Madonnas depict Mary, either by herself or with Jesus. Images like these play a vital role in the Orthodox and Catholic faiths. The Italian word ma donna, meaning “my lady,” is where we get this term (archaic). There are many examples of the Madonna and Child theme throughout Christian art.
During the late Middle Ages, the religion of the virgin and the art created to honor her rose to prominence, and these designations are a direct reflection of that.
Since the 13th century, when chivalry and aristocratic culture began to have a greater impact on poetry, song, and visual arts, the Madonna has frequently been depicted as the enthroned queen of heaven (see, for example, the Ognissanti Madonna).
The religious significance of Madonna’s virginity is designed to serve as a reminder to listeners. The color of her outfit also conveys this meaning. There were many connotations associated with the color blue, including those of chastity, virginity, and nobility.
Only the most prestigious of commissions would have been painted with ultramarine, as seen in the blue robes of the Virgin Mary in Gérard David’s Virgin and Child with Female Saints.
In the 17th century, Italian Renaissance art became synonymous with the name Madonna, which means “image or statue of the Virgin Mary” in English.
Famous Virgin Mary Paintings
1. Madonna of the Book – Sandro Botticelli
Sandro Botticelli’s Madonna of the Book, also known as the Madonna del Libro, is a miniature artwork that may be seen in Milan in the Poldi Pezzoli Museum. This artwork is a tempera painting on panel. It was made somewhere around 1480 or 1481.
A gentle and refined piece, “The Madonna of the Book” depicts the Virgin Mary and the Christ Child relaxing in a window seat. She is carrying a Book of Hours, namely a Horae Beatae Mariae Virginis, a common type of prayer book used by laity between the years 1300 and 1600.
While his mother is intently reading, her baby stares at her. Both the mother and son’s hands are open in a blessing pose, while the left ones are clasped together.
The Christ Child wears the crown of thorns and holds the three nails of the cross to represent Christ’s crucifixion. The likelihood is high that these were inserted at a later time in order to clarify the meaning. The standard depiction in Christian art.
Furthermore, the fruit in the bowl represents something significant. The plums symbolize the maternal love between Mary and Jesus, the cherries signify Christ’s blood or an allusion to paradise, and the figs are emblematic of the resurrection.
The blue robe Mary is commonly shown wearing is a sign of innocence, majesty, and heaven. Like the Madonnas in Botticelli’s other monumental series, the one seen here is solemn, reflective, and intent.
2. Sistine Madonna – Raphael
The Sistine Madonna was one of Raphael’s final great Renaissance masterpieces, and he passed away only a few years after he finished it.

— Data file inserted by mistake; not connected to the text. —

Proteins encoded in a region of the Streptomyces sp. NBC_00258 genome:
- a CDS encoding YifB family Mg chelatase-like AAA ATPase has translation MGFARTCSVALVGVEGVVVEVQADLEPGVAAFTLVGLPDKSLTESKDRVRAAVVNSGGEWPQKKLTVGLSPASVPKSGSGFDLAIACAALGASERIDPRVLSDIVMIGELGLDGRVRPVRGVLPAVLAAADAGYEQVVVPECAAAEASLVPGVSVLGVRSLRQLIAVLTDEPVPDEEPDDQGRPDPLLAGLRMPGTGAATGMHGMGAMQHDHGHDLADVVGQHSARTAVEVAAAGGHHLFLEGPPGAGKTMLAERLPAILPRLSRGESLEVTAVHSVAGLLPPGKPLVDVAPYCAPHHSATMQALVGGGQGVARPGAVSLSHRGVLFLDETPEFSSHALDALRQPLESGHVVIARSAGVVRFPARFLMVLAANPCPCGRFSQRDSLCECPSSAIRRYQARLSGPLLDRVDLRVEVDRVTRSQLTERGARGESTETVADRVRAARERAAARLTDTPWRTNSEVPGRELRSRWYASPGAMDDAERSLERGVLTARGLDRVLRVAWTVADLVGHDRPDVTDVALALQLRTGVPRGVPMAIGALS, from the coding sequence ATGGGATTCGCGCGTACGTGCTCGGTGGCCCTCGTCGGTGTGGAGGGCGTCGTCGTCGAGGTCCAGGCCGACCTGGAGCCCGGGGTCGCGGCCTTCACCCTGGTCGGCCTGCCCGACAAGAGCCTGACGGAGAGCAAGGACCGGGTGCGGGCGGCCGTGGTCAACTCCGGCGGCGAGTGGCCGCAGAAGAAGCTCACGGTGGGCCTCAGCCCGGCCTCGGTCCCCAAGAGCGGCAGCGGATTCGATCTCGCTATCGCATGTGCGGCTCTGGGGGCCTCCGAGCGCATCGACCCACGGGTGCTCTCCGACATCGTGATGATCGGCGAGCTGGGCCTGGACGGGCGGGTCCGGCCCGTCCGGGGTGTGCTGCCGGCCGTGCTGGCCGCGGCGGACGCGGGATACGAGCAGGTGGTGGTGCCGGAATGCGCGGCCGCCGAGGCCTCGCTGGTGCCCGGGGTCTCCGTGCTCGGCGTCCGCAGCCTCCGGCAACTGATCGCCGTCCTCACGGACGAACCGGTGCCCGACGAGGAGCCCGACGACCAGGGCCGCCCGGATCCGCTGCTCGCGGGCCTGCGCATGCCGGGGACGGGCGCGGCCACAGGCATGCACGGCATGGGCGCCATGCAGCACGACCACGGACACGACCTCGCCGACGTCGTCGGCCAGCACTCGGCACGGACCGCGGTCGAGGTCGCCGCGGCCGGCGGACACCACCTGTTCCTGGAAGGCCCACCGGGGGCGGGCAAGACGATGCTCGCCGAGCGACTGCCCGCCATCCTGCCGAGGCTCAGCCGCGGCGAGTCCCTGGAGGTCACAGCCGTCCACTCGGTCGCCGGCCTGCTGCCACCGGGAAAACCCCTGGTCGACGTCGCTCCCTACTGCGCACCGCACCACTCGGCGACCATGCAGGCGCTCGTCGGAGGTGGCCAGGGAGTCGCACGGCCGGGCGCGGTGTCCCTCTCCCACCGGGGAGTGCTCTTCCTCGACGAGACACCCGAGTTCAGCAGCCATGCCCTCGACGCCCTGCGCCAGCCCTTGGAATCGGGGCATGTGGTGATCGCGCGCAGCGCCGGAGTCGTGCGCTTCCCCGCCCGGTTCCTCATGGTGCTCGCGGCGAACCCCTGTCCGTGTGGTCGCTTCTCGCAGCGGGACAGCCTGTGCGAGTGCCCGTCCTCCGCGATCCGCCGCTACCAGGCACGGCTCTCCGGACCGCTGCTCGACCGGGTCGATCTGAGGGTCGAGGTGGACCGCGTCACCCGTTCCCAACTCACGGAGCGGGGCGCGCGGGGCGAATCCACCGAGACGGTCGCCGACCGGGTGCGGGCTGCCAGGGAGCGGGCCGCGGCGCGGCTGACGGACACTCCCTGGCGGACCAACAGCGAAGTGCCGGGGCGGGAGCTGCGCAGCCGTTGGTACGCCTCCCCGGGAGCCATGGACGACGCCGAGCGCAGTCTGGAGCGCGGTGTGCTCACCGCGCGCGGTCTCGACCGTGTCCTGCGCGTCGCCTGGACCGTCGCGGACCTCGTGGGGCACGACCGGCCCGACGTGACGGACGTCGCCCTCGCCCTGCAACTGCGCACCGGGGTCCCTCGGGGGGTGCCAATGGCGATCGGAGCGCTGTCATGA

Mary holds Jesus in her arms while Saints Sixtus and Barbara stand on either side of her in the painting. Below Mary, a group of cherubs stand and gaze above.
The picture was commissioned by the Benedictine monks of Piacenza’s San Sisto Monastery, who put it in a prominent location near the altar.
When it was given to the Saxon King Agustus III in 1754, it prompted a fierce debate regarding the relationship between art and religion in Germany.
After the war, the painting was sent to Moscow, and it wasn’t until 1955 that it was returned to Germany.
This image of the Virgin Mary is widely considered to be one of the most iconic images of the Holy Mother from the Renaissance due to its masterful use of light and shadow.
3. Madonna of the Magnificat – Sandro Botticelli
The Madonna of the Magnificat is a tondo-shaped painting by Italian Renaissance artist Sandro Botticelli depicting Mary in prayer.
Madonna del Magnificat was chosen since it referred to the work’s subject. Also known as The Virgin and Child Encircled by Five Angels.
The tondo depicts the Virgin Mary writing the Magnificat with her right hand while holding a pomegranate in her left. Jesus Christ is seated on her lap as two angels surround and crown her. It has recently been moved to the Uffizi Gallery in Florence, Italy.
The date and place of creation of this artwork are unknown, however it was purchased by the Uffizi Gallery from an anonymous collector in 1784. This innovation may have taken place in one of the many monasteries that Archduke Pietro Leopoldo had closed.
There are numerous iterations of the artwork, and you can see some of them in the Louvre and the Pierpont Morgan Library in New York City, to name just a couple of the world-famous institutions that house these variants.
The angel who was crowning Mary on the far left in the Louvre copy was removed so that the uppermost angel in the trio on the far left could spread his wings more dramatically.
4. Ghent Altarpiece – Hubert van Eyck and Jan van Eyck
The polyptych painted by brothers Hubert and Jan van Eyck, in which each panel shows a prominent character or event from the Christian Old Testament or New Testament, is one of the most well-known works of art to have come out of the Dutch country.
Both vertically aligned layouts allow for the panels to be folded outward and combined in a wide variety of configurations.
A collaboration between two well-known Flemish men of the day resulted in this masterpiece.
While Hubert and Jan van Eyck did collaborate on numerous religious works after their 1432 masterwork, none were as well received.
The paintings are divided between the inner and outer panels of the two sets of folding wings that make up each of the two vertical registers.
The heavenly redemption depicted in the inner panels’ higher register features God (portrayed as Christ the King or God the Father), Mary, and John the Baptist in a classical Deisis grouping.